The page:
I had never heard of photodegradable netting.... and from what I looked up after reading your post and out of curiosity, it says 90 plus days according to the amount of ultraviolet light. So, I guess this is a good opportunity for you to do some "research" on it and report back to us. I know that the straw will be degrading (composting) as the grass grows up through it and it will stabilize and even feed the grass seed.... will be interesting in how fully it breaks down this straw retaining stuff, and how fast it degrades.
Yeah, investing in hay equipment plus the time and all is not worth it if you don't have alot of animals to justify it... plus the time it takes to make it.... Believe me, we sometimes even question our sanity and we make ALOT of hay. Sounds like what you need/want for the sheep is a good 2nd cutting orchard grass hay... we make some that is very "bladey" and the 2nd cutting is a soft - not stalky - hay that we sell to horse customers. The cattle do well on the 1st cutting that is coarser, and the mixed grass hay we make on rented and/or "given to us to just make the hay " ground. Still we put out 1,000's of dollars in fertilizer even on those type places to justify the time and expense to make it.... not much sense to make hay on marginal ground and get 1-2 rolls to the acre, when fertilizer to feed the ground will give us 2-5 rolls.... It costs the same to run over the same amount of ground regardless of what we get. We often buy hay that others have that is surplus, because they are selling it for what it costs us to make it or below our costs. We have been rotating the cattle more, partially for the worm situation also, and making less hay on "pasture fields" if there is fencing, and sometimes buying extra instead. If we get an extra month or so out of some of the places with grazing, why make the hay.... let the cows do the harvesting. Of course many places there is no fences, or no water, and without long term leases, you cannot afford to do fencing.... It is too risky to even do electric on some of the rented ground because of the heavy deer population here, and liability issues if cattle get out. But many places there is no water even if the "iffy fences" could be fixed.... and it costs too much to be hauling water everywhere. That negates the advantage of the pasture.....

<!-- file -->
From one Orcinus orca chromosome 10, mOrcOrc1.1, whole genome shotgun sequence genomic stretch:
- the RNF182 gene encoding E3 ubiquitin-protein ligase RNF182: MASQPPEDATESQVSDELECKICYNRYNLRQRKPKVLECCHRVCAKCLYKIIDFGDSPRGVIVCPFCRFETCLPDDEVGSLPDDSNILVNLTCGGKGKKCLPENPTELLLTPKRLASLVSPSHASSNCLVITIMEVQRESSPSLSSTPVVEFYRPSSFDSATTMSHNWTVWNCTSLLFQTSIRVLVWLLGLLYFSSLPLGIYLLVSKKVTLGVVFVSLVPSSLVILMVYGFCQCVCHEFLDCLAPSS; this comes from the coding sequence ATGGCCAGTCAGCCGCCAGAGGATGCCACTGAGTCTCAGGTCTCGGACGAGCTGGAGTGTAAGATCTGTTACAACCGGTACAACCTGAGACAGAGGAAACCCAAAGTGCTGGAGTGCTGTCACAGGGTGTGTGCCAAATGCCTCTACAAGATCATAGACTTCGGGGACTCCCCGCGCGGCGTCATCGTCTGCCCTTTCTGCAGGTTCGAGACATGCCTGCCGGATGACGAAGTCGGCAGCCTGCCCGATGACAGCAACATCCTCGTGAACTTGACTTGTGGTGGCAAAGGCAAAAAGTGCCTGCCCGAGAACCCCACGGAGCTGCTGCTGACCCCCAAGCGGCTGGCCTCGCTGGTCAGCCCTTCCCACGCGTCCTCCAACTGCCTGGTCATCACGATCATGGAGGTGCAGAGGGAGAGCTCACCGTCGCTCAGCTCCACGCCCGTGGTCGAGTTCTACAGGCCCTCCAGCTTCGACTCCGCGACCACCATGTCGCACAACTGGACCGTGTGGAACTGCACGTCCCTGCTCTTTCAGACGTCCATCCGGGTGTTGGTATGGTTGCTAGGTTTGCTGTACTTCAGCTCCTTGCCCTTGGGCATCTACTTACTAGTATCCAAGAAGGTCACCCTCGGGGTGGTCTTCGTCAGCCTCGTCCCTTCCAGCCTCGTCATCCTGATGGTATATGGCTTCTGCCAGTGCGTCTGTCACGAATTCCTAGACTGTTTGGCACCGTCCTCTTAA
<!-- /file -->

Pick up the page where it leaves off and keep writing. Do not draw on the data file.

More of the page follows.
Good luck finding the hay you want. If you find a good supplier, stick with them and don't haggle alot on the price. Then if we have a dry year, they will take care of you because you are a good customer. We have a couple of horse people that we have had for over 20 years.... they sometimes help unload if they are there at home when we deliver, they have stayed with us all along, and when we were in dry conditions we made sure we had enough hay put back to get them through with what they "normally got" on a yearly average. They always have the money there, or a couple will call within a day or 2 of delivery and say how much and have a check in the mail, and we get it within a week. NOTHING WORSE, than someone that drags out paying..... and we don't tolerate customers like that anymore. Hay out of the field is pay when you get it..... non-negotiable. We will give a new customer a couple bales to take home and see if their animals like it before we take them on as a customer... and they know the terms up front.
That is a shame on the plastic not degrading like it should/was claimed to do. That is a real disappointment for you.
Hope the bale of hay works better. At least it will all break down as the earthworms work on it.
I think I would tell the company that you are very dissatisfied with it and why....